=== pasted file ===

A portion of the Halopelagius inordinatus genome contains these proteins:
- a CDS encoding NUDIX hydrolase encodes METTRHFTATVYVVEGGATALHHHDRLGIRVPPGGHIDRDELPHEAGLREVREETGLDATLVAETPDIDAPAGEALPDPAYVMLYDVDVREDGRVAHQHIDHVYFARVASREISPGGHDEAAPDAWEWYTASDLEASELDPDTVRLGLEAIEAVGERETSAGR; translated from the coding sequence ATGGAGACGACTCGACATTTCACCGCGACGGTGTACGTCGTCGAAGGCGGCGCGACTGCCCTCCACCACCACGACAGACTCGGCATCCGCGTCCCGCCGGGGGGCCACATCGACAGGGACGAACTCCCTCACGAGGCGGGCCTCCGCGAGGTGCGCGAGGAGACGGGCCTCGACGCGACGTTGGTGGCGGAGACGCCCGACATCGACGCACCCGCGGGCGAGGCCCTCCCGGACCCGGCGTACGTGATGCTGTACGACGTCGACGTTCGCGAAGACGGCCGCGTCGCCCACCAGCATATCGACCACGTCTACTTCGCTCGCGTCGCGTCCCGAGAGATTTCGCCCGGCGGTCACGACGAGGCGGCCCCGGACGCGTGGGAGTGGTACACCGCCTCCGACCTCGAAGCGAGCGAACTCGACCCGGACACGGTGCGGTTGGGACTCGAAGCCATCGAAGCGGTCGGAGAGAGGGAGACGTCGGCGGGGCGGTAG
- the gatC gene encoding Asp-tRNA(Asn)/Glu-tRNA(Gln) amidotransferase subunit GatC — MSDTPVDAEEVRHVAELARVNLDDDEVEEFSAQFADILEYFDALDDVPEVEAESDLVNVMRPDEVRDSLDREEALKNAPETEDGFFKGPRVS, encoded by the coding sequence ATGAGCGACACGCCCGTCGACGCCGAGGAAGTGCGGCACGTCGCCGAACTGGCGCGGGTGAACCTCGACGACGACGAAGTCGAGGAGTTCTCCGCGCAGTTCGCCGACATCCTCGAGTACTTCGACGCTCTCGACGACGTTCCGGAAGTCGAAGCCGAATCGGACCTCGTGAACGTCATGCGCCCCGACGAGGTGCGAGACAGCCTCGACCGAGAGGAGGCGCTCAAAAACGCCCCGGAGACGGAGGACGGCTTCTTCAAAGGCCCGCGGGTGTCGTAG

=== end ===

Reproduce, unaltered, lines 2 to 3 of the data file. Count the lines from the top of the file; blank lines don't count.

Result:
- a CDS encoding NUDIX hydrolase encodes METTRHFTATVYVVEGGATALHHHDRLGIRVPPGGHIDRDELPHEAGLREVREETGLDATLVAETPDIDAPAGEALPDPAYVMLYDVDVREDGRVAHQHIDHVYFARVASREISPGGHDEAAPDAWEWYTASDLEASELDPDTVRLGLEAIEAVGERETSAGR; translated from the coding sequence ATGGAGACGACTCGACATTTCACCGCGACGGTGTACGTCGTCGAAGGCGGCGCGACTGCCCTCCACCACCACGACAGACTCGGCATCCGCGTCCCGCCGGGGGGCCACATCGACAGGGACGAACTCCCTCACGAGGCGGGCCTCCGCGAGGTGCGCGAGGAGACGGGCCTCGACGCGACGTTGGTGGCGGAGACGCCCGACATCGACGCACCCGCGGGCGAGGCCCTCCCGGACCCGGCGTACGTGATGCTGTACGACGTCGACGTTCGCGAAGACGGCCGCGTCGCCCACCAGCATATCGACCACGTCTACTTCGCTCGCGTCGCGTCCCGAGAGATTTCGCCCGGCGGTCACGACGAGGCGGCCCCGGACGCGTGGGAGTGGTACACCGCCTCCGACCTCGAAGCGAGCGAACTCGACCCGGACACGGTGCGGTTGGGACTCGAAGCCATCGAAGCGGTCGGAGAGAGGGAGACGTCGGCGGGGCGGTAG
- the gatC gene encoding Asp-tRNA(Asn)/Glu-tRNA(Gln) amidotransferase subunit GatC — MSDTPVDAEEVRHVAELARVNLDDDEVEEFSAQFADILEYFDALDDVPEVEAESDLVNVMRPDEVRDSLDREEALKNAPETEDGFFKGPRVS, encoded by the coding sequence ATGAGCGACACGCCCGTCGACGCCGAGGAAGTGCGGCACGTCGCCGAACTGGCGCGGGTGAACCTCGACGACGACGAAGTCGAGGAGTTCTCCGCGCAGTTCGCCGACATCCTCGAGTACTTCGACGCTCTCGACGACGTTCCGGAAGTCGAAGCCGAATCGGACCTCGTGAACGTCATGCGCCCCGACGAGGTGCGAGACAGCCTCGACCGAGAGGAGGCGCTCAAAAACGCCCCGGAGACGGAGGACGGCTTCTTCAAAGGCCCGCGGGTGTCGTAG